However, in America, the coffee latte was basically created as an espresso version of the cafe au lait, using textured, steamed milk topped with a flat thin layer of froth rather than the micro foamed and domed cappuccino.
The coffee latte was also a great vehicle for adding different syrups to sweeten the beverage even more, and it could be customized to utilize a variety of milk (skim, full, half and half, as well as soy, almond, etc.). Coffee lattes accounted for 75% of sales from Seattle’s espresso carts, which had cropped up in the early 1990s (Morris, 2013b, p. 272).
By 1994, specialized coffee shops reported that gourmet espresso beverages were outselling drip coffee. The typical gourmet coffee drinker, according to a Gallup study done for the SCAA, is a college educated18e34-year-old with a household income of more than $50,000 Gallup (Gallup, 1994).
In addition to the coffee, they were consuming the coffee shop itself, its brand image, and the lifestyle it represented. SCAA-sponsored student coffeehouses, as well as early coffee shop chains like Starbucks that emerged in the 1990s, made it apparent in their marketing materials that they considered themselves as inheritors of the ideas promoted by European coffeehouses of previous decades.
This supported them in their attempts to build new meanings around coffee consumption by suggesting that, as in the past, it could be used to encourage progressive forms of social integration (Fig. 19.5).
This was particularly relevant at a time when the American middle class was seen to be separating themselves from the outside world and “cocooning” themselves inside their homes, going out only to participate in lonely pastimes such as “bowling alone” (Simon, 2009, pp. 104e106).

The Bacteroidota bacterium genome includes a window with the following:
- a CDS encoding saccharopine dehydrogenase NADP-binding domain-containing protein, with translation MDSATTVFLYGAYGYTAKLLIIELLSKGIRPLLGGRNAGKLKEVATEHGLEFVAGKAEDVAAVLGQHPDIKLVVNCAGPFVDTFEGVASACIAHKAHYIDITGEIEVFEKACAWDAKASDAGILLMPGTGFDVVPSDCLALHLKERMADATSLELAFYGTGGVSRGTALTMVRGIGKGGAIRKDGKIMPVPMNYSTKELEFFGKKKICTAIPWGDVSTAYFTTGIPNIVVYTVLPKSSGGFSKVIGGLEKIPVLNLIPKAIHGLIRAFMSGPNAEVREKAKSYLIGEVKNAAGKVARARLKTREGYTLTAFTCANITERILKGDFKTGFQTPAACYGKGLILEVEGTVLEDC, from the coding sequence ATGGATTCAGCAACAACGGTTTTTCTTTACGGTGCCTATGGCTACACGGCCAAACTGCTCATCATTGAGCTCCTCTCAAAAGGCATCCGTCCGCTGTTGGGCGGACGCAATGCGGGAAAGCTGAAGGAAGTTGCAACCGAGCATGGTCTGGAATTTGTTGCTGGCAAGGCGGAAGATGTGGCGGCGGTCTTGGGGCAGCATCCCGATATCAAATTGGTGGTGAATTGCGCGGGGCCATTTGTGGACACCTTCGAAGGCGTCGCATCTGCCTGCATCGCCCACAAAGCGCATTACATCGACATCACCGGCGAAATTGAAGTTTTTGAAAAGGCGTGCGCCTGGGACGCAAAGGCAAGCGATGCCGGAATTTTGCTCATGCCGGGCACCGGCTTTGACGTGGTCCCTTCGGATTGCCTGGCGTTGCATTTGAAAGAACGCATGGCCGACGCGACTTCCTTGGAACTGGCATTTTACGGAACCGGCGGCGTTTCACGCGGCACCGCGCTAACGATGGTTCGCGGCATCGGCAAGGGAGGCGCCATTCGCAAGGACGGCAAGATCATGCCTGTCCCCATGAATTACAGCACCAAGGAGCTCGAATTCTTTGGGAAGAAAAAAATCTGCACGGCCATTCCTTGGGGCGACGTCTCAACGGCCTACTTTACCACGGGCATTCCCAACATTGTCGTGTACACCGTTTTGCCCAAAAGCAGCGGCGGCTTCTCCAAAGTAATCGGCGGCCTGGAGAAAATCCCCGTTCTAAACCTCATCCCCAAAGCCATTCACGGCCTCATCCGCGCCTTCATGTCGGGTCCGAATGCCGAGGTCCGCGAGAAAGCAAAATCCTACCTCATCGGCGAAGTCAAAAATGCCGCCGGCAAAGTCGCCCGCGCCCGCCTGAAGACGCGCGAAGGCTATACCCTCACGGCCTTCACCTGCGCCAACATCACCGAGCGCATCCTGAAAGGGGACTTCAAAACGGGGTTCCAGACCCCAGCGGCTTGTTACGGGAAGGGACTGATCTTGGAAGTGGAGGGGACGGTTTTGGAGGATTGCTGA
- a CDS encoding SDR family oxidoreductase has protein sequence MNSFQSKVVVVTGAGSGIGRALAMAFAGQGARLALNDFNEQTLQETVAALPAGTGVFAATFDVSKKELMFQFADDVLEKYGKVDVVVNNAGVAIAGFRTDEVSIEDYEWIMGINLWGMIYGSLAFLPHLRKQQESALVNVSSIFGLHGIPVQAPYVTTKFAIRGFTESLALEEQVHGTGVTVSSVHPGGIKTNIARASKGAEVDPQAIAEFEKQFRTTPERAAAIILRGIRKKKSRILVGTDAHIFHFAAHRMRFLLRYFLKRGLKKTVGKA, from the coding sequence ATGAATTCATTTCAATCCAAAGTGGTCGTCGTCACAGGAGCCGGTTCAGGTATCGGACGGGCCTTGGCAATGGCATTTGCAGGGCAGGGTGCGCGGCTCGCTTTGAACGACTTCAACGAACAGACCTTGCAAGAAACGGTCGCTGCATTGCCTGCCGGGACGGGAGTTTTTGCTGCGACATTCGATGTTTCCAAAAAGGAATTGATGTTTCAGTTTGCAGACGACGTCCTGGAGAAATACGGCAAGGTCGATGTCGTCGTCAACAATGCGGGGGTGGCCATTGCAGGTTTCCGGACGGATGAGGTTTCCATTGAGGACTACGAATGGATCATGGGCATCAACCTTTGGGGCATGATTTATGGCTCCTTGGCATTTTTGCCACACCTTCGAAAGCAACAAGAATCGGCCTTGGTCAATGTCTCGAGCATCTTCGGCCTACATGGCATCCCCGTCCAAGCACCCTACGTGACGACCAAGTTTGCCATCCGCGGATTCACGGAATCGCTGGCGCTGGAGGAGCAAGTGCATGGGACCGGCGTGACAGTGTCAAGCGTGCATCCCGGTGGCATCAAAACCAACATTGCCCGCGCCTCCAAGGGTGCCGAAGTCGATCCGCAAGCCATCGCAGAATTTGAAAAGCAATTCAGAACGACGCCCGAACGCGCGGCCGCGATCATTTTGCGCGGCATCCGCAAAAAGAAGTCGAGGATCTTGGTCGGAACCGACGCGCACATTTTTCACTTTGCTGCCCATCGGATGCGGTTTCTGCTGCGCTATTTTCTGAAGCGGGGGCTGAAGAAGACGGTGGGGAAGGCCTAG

“Third spaces” in the late-twentieth-century contribute specialty Coffee Success in the United States
According to sociologist Ray Oldenburg, the decline of “wonderful lovely places” such as “cafes, coffee shops, booksellers, bars, hair salons, and other hangouts in the heart of the community” is a major cause of the issue (Oldenburg, 1989). In contrast to the home and the workplace, these informal public gathering spaces, or “third places,” enabled strangers to engage with one another, cultivating a sense of inclusiveness that transcended economic, racial, and gender divisions, as he put it.
Coffeehouses, particularly the 18th-century London coffeehouses, were noted by Oldenburg as an example of such an institution. He stressed the democratic nature of these institutions, both in terms of their accessibility to individuals willing to pay a dish of coffee to attend the “penny university” and the encouraging of discourse and engagement via strategies such as seating newcomers at large communal tables.
Oldenburg considered both the French cafe’ and the Viennese coffee house as historical models of community organizations in his appeal to inspire the establishment of a new set of “third spaces” in late-twentieth-century America. Howard Schultz, Starbucks’ eminence grise, utilized the notion of the “third place” often in establishing his early vision of the company and continues to do so now.
In his first book, he explained how a visit to Starbucks provides an oasis from the stresses of home and work life, as well as a chance for informal social contact in the company of other people. Customers were also linked to items with distant origins, creating a romantic aura (similar to the exoticism surrounding coffee in the 18th century).
Because Starbucks reinterprets espresso for the Anglo-American market, he maintained that the ambiance and entrance price were such that a democratic cup of coffee was an attainable luxury and that one would see police officers and utility workers standing in line with affluent physicians. Photograph by J. Morris. 478 Coffee is an art as well as a science. “A blue-collar worker may not be able to afford the Mercedes the surgeon just arrived in, but he can have the same $2.00 coffee,” the surgeon explains (Schultz and Yang, 1997, p. 119).